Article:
Ah, the most asked question while I have been in grad school. Every single week, someone asks when I will be done with grad school and my program. Each time that it comes up, I roll my eyes and say the same thing, “soon, I hope”. I don’t mean to roll my eyes, it just happens. This is a question that every grad student will get and you just have to come up with a good way to tell the person that it is a long process and you don’t really know when it will be over, if it ever will. So, today, I just want to write about the frustration of this question and how I handle it.
Why people ask it in the first place.
People are curious about what you do in grad school and why you are doing it. Many master’s programs are set time limits and only classwork focused. People pretty much already know when that will be over so they may not ask you. If they do ask when you’ll be done with grad school, you can confidently tell them. In a PhD program, you actually don’t know when you’ll be done, especially when you first start.
People will ask PhD students when they are done because they have really no idea the process that happens. They might actually be curious, but it can be annoying for the student because it is the one question that really get’s brought up all of the time. People want to know when your major milestones are and the question of “when will you be done with grad school” is always an easy one.
Why It is FRUSTRATING
I get asked this a ton. My family wants to know. My neighbors want to know. Heck, just random strangers want to know. I get asked all the time. I usually tell them a year or possibly two. Now that I am at the end, I can safely say that I have 2 months left, which is exciting. But for the longest time, I had to make stuff up. Sometimes I would say that I really didn’t know when I would be finished. This is not an answer that people like to hear. This is also why it is so frustrating.
See, in a PhD program, it’s not like school. You don’t just have to get a certain number of credits then move on. No, you have to contribute to the research field, publish papers, get certain credits, pass a qualifying exam, pass your defense, and everything in between. I know people that finished a PhD in 4 years, and I know people that finished in 7. You aim for like 4.5 to 5 years but it all depends on your work, luck, and if all of the machines you have to use are working…lol.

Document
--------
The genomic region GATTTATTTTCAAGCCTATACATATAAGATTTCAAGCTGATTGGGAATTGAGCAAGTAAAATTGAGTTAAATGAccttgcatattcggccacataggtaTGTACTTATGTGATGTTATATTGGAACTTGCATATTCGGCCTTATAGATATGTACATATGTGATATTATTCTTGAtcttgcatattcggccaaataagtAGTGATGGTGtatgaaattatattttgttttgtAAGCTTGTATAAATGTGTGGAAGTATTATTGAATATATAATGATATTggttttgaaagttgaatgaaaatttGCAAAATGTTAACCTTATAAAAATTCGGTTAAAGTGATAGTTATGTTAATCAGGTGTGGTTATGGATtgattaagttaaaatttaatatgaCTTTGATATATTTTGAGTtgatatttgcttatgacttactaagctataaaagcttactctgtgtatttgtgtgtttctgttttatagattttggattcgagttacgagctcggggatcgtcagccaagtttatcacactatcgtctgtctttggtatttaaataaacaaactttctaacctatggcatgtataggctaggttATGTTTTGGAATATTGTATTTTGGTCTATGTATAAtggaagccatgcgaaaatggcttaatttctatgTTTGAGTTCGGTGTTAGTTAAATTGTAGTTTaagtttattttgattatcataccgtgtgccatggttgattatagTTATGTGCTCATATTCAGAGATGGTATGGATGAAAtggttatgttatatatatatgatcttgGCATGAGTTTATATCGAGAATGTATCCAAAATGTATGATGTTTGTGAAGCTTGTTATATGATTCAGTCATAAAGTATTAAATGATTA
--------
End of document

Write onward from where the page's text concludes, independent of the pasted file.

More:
It is also very frustrating because it adds a sense of urgency. When someone asks me how long I have left, I feel rushed. I feel like people want me to get out of school and stop messing around. A PhD is not school, it is a job/apprenticeship. When I hear people asking how long I have left, it’s the equivalent of asking a full time worker how long they have left working their job. It’s a dumb question. Of course, unless you are familiar with the PhD life, you won’t know what I mean by this. Everyone thinks that it is just school, when it really isn’t. Sorry for the rant.
What to do if someone asks you when you’ll be done?
Be nice. Do not show frustration because people will think you are being rude. If you just started, just say that you just started and it will be a long process. If they want years as an answer, just make a joke and say something like “I think they said 10 to 15 years” I do this as a joke and it always works. People won’t understand that you will never know when you are done. They just won’t. The best thing to do is just try and steer clear of having to answer that question or just be nice when it does come up. It will come up all of the time, I promise.
This is a bit of a shorter blog post. It is mostly a post for those that are frustrated by the question “when are you done with grad school?” It really is a question that grad students hear way too much and have to defend themselves each time. It seems like a harmless question, but it is one that causes a ton of hardship for grad schoolers.
If you are reading this, and know someone in grad school. Instead of asking them “when will you be done with grad school?” ask them, “how are things going in grad school?” or, better yet, “any cool findings in your research?” I think the last one is the best because we tend to find really cool things while doing research but have no one to talk to about it. I know, especially for me, this is a question that i would love to get. Unfortunately, it’s not one I ever do.